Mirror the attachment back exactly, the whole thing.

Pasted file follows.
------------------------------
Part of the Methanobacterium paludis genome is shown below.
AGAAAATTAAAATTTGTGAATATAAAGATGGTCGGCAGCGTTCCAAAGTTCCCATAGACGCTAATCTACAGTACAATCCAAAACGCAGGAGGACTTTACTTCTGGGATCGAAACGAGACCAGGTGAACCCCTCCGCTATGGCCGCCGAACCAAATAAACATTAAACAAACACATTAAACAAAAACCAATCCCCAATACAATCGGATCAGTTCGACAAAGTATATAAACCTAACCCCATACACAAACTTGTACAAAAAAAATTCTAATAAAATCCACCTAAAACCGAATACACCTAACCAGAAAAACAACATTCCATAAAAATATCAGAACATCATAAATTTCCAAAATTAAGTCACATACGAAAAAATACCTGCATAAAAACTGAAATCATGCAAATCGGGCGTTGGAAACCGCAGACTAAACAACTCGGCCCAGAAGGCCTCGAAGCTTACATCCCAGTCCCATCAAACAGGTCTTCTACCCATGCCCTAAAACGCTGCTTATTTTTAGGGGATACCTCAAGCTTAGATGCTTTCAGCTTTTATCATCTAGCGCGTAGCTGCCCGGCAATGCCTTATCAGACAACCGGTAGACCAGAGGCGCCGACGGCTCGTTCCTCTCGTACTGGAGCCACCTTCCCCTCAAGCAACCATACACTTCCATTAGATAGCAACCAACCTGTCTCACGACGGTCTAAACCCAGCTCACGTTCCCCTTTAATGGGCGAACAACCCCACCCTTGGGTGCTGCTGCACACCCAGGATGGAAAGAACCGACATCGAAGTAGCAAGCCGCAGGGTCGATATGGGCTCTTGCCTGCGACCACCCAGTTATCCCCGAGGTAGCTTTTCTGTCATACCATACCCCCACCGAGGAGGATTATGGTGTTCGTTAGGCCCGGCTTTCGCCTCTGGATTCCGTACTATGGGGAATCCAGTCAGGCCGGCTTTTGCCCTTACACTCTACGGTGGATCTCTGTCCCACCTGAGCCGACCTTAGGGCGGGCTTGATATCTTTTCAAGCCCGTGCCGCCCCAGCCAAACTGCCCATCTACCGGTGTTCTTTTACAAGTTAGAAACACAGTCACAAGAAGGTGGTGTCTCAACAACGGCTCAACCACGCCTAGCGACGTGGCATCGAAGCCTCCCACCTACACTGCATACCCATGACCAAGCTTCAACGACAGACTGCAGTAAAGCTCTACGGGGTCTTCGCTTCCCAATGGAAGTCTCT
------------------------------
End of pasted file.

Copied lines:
Part of the Methanobacterium paludis genome is shown below.
AGAAAATTAAAATTTGTGAATATAAAGATGGTCGGCAGCGTTCCAAAGTTCCCATAGACGCTAATCTACAGTACAATCCAAAACGCAGGAGGACTTTACTTCTGGGATCGAAACGAGACCAGGTGAACCCCTCCGCTATGGCCGCCGAACCAAATAAACATTAAACAAACACATTAAACAAAAACCAATCCCCAATACAATCGGATCAGTTCGACAAAGTATATAAACCTAACCCCATACACAAACTTGTACAAAAAAAATTCTAATAAAATCCACCTAAAACCGAATACACCTAACCAGAAAAACAACATTCCATAAAAATATCAGAACATCATAAATTTCCAAAATTAAGTCACATACGAAAAAATACCTGCATAAAAACTGAAATCATGCAAATCGGGCGTTGGAAACCGCAGACTAAACAACTCGGCCCAGAAGGCCTCGAAGCTTACATCCCAGTCCCATCAAACAGGTCTTCTACCCATGCCCTAAAACGCTGCTTATTTTTAGGGGATACCTCAAGCTTAGATGCTTTCAGCTTTTATCATCTAGCGCGTAGCTGCCCGGCAATGCCTTATCAGACAACCGGTAGACCAGAGGCGCCGACGGCTCGTTCCTCTCGTACTGGAGCCACCTTCCCCTCAAGCAACCATACACTTCCATTAGATAGCAACCAACCTGTCTCACGACGGTCTAAACCCAGCTCACGTTCCCCTTTAATGGGCGAACAACCCCACCCTTGGGTGCTGCTGCACACCCAGGATGGAAAGAACCGACATCGAAGTAGCAAGCCGCAGGGTCGATATGGGCTCTTGCCTGCGACCACCCAGTTATCCCCGAGGTAGCTTTTCTGTCATACCATACCCCCACCGAGGAGGATTATGGTGTTCGTTAGGCCCGGCTTTCGCCTCTGGATTCCGTACTATGGGGAATCCAGTCAGGCCGGCTTTTGCCCTTACACTCTACGGTGGATCTCTGTCCCACCTGAGCCGACCTTAGGGCGGGCTTGATATCTTTTCAAGCCCGTGCCGCCCCAGCCAAACTGCCCATCTACCGGTGTTCTTTTACAAGTTAGAAACACAGTCACAAGAAGGTGGTGTCTCAACAACGGCTCAACCACGCCTAGCGACGTGGCATCGAAGCCTCCCACCTACACTGCATACCCATGACCAAGCTTCAACGACAGACTGCAGTAAAGCTCTACGGGGTCTTCGCTTCCCAATGGAAGTCTCT